Insights from the Relationships for Outcomes Initiative, 2017 – 2020

Can youth organizations become more intentional and inclusive in nurturing developmental relationships, particularly with and among young people in marginalized communities?

What might that look like? What tools would they need? Those and other questions guided the Relationships for Outcomes Initiatives (ROI) from 2017 to 2020.

The Five Action-Learning Partners

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Key Insights from ROI

Relationships to outcome initiative

ROI has been a unique opportunity to learn whether and how the Developmental Relationships Framework would be valued as a resource to enrich practice in youth-serving organizations. In reflecting on this major initiative, six themes were among the insights from the project. These themes echo the videos that were produced featuring the initiative partners.

1. Cultivating intentional developmental relationships is essential to youth organizations’ mission and impact.


ROI partners embraced the Developmental Relationships Framework as “singularly important” in how they work effectively with young people. They see the challenge and opportunity to more effectively nurture the kinds of relationships that not only help individual youth be successful but that are critical for a healthy, functioning democracy.

2. The Developmental Relationships Framework makes implicit priorities explicit and shared across the organization.


Virtually every youth organization knows relationships are important. The ROI partners found that the Developmental Relationships Framework helped to make that implicit understanding explicit, shared, and actionable throughout their organization. It motivates them and keeps them focused on what really matters.

3. The Developmental Relationships Framework enhances practice by focusing on specific, well-rounded actions.


The Developmental Relationships Framework has “given staff a tool kit,” the ROI partners said. It identifies specific actions that can be practiced, discussed, problem-solved, and reinforced both within and across teams in their organizations. That helps everyone become more intentional and effective in how they cultivated relationships.

4. The Developmental Relationships Framework is a resource to advance equity priorities.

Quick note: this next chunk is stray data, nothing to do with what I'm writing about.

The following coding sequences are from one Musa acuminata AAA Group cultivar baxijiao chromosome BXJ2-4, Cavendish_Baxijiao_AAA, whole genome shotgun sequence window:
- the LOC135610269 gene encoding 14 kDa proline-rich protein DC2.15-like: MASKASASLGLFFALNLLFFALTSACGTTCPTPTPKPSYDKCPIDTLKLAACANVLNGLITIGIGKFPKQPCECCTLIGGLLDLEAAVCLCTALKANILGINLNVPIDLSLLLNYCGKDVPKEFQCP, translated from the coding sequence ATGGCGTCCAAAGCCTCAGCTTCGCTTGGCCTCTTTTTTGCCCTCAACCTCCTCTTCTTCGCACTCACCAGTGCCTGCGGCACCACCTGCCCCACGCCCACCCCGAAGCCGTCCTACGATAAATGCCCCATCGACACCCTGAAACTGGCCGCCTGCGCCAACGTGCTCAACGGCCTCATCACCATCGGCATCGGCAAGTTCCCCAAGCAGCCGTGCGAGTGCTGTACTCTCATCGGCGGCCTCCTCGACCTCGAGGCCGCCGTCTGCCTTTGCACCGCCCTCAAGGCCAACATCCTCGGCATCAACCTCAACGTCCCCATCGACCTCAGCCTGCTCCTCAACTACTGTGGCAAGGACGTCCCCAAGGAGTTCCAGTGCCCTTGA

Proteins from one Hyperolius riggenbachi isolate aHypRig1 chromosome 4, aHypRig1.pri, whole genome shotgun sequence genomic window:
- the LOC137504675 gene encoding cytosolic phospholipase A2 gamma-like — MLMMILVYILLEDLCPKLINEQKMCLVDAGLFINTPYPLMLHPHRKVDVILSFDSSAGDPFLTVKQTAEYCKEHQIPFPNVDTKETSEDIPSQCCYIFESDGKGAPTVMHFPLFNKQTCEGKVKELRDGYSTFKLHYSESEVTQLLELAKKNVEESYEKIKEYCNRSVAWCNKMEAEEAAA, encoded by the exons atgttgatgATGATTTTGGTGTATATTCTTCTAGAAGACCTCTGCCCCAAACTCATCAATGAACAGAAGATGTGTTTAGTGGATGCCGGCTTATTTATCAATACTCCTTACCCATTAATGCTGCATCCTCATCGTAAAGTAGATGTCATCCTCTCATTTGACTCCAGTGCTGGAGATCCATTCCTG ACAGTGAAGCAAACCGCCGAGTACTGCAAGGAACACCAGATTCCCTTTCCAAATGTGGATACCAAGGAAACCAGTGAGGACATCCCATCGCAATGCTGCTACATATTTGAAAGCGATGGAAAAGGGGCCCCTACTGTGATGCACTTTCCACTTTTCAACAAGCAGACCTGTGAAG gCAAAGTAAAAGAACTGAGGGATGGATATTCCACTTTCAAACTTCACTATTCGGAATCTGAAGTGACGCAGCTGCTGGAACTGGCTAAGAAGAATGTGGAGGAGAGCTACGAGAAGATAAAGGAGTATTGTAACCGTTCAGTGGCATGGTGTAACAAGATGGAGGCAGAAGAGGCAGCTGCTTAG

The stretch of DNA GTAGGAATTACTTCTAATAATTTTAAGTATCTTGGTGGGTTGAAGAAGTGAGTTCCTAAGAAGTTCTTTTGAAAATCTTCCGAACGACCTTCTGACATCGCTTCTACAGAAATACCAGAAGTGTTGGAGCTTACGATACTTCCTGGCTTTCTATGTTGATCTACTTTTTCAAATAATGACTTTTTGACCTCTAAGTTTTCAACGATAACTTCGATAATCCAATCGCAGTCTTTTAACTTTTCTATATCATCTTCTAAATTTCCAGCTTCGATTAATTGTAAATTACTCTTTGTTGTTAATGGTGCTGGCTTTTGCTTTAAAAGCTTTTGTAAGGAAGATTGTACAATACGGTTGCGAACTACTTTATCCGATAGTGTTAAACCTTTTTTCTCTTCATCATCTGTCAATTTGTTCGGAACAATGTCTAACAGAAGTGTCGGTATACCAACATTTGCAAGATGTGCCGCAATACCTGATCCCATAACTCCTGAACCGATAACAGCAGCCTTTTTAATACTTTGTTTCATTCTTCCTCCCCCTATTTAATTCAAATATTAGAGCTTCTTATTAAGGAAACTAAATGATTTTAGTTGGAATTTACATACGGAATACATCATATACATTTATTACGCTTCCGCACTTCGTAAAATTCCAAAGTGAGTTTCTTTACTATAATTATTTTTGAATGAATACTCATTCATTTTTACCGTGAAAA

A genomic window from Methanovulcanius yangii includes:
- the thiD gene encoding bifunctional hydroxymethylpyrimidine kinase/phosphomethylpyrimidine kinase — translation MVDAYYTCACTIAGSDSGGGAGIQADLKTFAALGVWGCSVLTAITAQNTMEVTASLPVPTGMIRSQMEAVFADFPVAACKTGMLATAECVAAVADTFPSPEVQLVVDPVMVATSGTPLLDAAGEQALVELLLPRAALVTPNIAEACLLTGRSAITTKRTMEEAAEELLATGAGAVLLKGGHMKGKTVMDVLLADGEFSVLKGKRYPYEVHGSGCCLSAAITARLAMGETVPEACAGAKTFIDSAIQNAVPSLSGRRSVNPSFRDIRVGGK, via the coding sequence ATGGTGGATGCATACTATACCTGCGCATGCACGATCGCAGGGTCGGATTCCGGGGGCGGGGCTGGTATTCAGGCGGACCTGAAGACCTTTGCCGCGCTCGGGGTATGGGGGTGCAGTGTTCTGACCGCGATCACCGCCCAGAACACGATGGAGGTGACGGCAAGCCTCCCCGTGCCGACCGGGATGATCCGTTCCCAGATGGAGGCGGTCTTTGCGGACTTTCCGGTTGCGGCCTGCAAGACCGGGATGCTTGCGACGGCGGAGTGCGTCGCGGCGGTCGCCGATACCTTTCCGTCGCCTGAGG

Issues of equity remain major challenges for the nation and each ROI partner, including Search Institute. That said, partners found the Developmental Relationships Framework and its underlying principles to be invaluable resources for advancing equity. They noted that equity work is, at its heart, relational. And once an organization begins to know each young person, it can be more intentional in creating a culture of belonging for each and every youth.

5. Using the Developmental Relationships Framework consistently across the organization can build a sense of team among staff members.


Although the Developmental Relationships Framework was created and has only been empirically tested with youth, partners quickly perceived its value for strengthening relationships among staff members and creating a consistent relational culture throughout the organization. This insight became transformative for some partners’ work.

6. Too many people have an incomplete understanding of what young people need in their relationships with adults. Reframing messages is critical for the future.


ROI Frameworks

FrameWorks’ Communications ToolKit, Reframing Developmental Relationships
Search Institute commissioned Frameworks Institute to investigate the gap between what research tells us young people need in relationships beyond their families and how the public thinks about those relationships. The gaps are striking. They call for “a profoundly different orientation toward relationships and—specifically—how our society should approach them collectively.” Their communications toolkit helps to launch that transformation.

ROI Related Articles and Blogs

Articles and Reports

Pekel, K. (2019). Moving Beyond Relationships Matter: An Overview of One Organization’s Work in Progress. Journal of Youth Development 14(4) doi:10.5195/jyd.2019.909 [Download]

Pekel, K., Roehlkepartain, E. C., Syvertsen, A. K., Scales, P. C., Sullivan, T. K., & Sethi, J. (2018). Finding the fluoride: Examining how and why developmental relationships are the active ingredient in interventions that work. American Journal of Orthopsychiatry, 88(5), 493-502. doi:10.1037/ort0000333 [Download pre-publication version.]

Pekel, K. (2017, May) The Recipe of Youth Success [Stanford Social Innovation Review] Stanford University, and Stanford Center on Philanthropy and Civil Society.

Pekel, K. (2017). Getting relationships right: 55 leaders discuss what it will take to create schools and youth programs where developmental relationships thrive. Minneapolis, MN: Search Institute.

Roehlkepartain, E. C., Pekel, K., Syvertsen, A. K., Sethi, J., Sullivan, T. K., & Scales, P. C. (2017). Relationships first: Creating connections that help young people thrive. Minneapolis, MN: Search Institute. doi:10.13140/RG.2.2.34486.09282

Roehlkepartain, E. C. (2018, Sept. 18). Digging into family relationships: What really matters? [Blog for the National Center for Families Learning.]

Search Institute (2020). The Intersection of Developmental Relationships, Equitable Environments, and SEL [Insights & Evidence Series]. Minneapolis, MN: Author.

Search Institute Blogs